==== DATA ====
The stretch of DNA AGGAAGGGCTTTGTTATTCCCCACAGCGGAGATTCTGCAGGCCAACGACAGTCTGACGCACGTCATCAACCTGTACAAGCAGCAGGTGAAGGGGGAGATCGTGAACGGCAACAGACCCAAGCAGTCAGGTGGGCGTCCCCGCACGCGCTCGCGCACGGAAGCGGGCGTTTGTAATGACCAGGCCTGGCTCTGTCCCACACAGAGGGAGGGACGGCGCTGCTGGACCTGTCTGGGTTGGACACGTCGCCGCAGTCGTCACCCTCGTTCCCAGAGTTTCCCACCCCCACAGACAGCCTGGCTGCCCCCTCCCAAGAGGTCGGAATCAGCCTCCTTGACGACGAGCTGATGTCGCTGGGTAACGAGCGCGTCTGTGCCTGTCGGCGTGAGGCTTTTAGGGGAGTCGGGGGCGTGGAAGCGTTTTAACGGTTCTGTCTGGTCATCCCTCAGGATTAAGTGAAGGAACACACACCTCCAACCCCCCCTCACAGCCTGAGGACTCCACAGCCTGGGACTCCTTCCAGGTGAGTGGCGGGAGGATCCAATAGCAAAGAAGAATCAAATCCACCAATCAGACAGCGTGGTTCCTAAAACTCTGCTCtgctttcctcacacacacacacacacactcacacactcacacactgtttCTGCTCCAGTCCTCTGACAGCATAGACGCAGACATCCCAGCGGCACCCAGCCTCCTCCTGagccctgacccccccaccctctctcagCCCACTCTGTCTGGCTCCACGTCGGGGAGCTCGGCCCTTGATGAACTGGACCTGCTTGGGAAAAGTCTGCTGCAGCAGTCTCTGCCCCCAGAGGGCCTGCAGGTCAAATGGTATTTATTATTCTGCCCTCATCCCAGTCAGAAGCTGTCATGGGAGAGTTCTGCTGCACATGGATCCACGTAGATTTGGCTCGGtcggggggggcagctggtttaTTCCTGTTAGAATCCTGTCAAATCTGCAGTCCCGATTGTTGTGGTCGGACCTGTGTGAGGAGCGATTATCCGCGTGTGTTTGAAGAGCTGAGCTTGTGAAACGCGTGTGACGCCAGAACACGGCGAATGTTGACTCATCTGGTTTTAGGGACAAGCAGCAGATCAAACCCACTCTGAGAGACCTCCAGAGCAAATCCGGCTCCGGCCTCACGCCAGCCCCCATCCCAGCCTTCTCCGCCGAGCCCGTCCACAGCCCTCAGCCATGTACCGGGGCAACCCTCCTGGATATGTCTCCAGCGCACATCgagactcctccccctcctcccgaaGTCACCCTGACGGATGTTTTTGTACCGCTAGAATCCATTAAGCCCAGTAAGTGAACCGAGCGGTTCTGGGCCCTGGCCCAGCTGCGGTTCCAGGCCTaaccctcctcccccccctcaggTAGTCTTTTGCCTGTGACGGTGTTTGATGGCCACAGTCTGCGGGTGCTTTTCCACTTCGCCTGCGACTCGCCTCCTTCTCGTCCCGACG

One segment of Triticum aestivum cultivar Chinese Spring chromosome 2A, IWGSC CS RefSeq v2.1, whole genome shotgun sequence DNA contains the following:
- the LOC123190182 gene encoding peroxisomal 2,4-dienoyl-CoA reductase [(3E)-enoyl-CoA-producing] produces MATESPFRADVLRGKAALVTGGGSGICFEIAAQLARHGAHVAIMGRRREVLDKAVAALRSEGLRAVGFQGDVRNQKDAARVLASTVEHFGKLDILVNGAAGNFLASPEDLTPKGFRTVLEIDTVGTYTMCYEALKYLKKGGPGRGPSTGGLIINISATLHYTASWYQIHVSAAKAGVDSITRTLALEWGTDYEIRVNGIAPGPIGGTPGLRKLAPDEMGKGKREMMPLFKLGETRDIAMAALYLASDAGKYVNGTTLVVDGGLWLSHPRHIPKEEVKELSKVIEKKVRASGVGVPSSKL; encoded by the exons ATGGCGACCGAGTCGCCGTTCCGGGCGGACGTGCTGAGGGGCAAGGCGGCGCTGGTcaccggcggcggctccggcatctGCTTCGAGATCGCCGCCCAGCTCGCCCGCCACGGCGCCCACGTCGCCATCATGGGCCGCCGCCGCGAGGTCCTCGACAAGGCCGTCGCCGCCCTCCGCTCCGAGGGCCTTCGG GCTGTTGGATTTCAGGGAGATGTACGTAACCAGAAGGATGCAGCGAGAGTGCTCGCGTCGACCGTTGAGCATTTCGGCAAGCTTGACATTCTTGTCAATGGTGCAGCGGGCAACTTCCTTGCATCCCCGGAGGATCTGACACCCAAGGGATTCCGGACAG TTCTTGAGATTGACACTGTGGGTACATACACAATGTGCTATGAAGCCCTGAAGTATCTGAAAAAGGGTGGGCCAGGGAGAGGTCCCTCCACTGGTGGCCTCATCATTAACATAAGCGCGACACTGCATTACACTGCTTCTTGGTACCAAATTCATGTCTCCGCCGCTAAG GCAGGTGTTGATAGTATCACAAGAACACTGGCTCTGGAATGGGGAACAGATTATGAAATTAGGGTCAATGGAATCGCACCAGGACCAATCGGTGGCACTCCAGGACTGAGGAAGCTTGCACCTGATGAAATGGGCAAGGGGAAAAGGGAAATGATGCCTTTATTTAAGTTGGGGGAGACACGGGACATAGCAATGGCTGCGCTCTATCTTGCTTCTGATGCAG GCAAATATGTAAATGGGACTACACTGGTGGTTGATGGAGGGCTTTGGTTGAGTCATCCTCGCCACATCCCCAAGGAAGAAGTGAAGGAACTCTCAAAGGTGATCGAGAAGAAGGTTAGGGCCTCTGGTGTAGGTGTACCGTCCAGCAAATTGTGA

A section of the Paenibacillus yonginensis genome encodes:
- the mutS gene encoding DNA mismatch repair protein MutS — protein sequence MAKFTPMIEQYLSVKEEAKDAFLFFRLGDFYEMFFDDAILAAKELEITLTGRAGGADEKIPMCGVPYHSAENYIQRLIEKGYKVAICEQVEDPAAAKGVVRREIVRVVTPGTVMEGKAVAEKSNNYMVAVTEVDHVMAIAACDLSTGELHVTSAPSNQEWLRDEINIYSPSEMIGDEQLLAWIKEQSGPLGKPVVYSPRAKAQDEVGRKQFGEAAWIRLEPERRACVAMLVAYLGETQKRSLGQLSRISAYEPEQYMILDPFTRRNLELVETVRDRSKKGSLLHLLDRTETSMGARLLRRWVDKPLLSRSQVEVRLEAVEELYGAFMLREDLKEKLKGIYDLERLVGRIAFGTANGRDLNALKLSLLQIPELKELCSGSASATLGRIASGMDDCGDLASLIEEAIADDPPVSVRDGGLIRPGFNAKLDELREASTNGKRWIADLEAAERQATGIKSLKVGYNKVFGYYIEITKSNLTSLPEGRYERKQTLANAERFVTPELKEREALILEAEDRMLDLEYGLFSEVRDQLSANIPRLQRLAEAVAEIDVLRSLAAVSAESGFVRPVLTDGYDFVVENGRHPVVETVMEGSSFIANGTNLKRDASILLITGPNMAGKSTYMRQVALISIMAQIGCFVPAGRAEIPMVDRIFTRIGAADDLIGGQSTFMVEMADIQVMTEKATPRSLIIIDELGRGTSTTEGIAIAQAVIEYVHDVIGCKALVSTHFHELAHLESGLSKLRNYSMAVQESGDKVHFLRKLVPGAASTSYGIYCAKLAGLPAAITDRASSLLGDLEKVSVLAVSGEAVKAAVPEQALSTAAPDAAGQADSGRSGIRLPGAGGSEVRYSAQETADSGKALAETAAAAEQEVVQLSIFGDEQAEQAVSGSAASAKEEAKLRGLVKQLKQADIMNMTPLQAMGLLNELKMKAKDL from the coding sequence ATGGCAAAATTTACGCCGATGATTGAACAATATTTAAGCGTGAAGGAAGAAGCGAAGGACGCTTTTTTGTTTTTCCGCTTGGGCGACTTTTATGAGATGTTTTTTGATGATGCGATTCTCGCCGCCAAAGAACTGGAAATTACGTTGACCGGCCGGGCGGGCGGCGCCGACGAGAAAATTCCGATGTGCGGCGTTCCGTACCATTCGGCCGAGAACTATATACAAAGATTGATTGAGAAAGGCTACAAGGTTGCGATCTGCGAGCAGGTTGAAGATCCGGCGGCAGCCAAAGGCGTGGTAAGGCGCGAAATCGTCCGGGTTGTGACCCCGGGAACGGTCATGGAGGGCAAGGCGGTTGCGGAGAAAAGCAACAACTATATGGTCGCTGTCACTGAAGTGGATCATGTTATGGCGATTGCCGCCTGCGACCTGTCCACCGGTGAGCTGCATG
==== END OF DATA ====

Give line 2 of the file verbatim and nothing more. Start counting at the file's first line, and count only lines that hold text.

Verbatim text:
One segment of Triticum aestivum cultivar Chinese Spring chromosome 2A, IWGSC CS RefSeq v2.1, whole genome shotgun sequence DNA contains the following: